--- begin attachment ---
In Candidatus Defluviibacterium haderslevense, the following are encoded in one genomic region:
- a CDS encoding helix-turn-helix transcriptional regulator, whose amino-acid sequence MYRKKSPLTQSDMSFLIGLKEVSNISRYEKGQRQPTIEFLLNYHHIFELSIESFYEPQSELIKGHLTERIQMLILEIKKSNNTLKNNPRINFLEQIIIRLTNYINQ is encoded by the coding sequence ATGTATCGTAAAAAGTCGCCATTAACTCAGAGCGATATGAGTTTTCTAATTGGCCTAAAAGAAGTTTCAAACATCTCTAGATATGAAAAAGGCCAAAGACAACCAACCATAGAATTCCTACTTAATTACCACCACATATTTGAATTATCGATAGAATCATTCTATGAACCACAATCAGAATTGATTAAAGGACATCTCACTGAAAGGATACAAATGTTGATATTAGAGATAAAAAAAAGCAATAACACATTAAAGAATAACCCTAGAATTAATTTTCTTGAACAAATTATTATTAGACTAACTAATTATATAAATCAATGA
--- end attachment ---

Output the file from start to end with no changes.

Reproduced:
In Candidatus Defluviibacterium haderslevense, the following are encoded in one genomic region:
- a CDS encoding helix-turn-helix transcriptional regulator, whose amino-acid sequence MYRKKSPLTQSDMSFLIGLKEVSNISRYEKGQRQPTIEFLLNYHHIFELSIESFYEPQSELIKGHLTERIQMLILEIKKSNNTLKNNPRINFLEQIIIRLTNYINQ is encoded by the coding sequence ATGTATCGTAAAAAGTCGCCATTAACTCAGAGCGATATGAGTTTTCTAATTGGCCTAAAAGAAGTTTCAAACATCTCTAGATATGAAAAAGGCCAAAGACAACCAACCATAGAATTCCTACTTAATTACCACCACATATTTGAATTATCGATAGAATCATTCTATGAACCACAATCAGAATTGATTAAAGGACATCTCACTGAAAGGATACAAATGTTGATATTAGAGATAAAAAAAAGCAATAACACATTAAAGAATAACCCTAGAATTAATTTTCTTGAACAAATTATTATTAGACTAACTAATTATATAAATCAATGA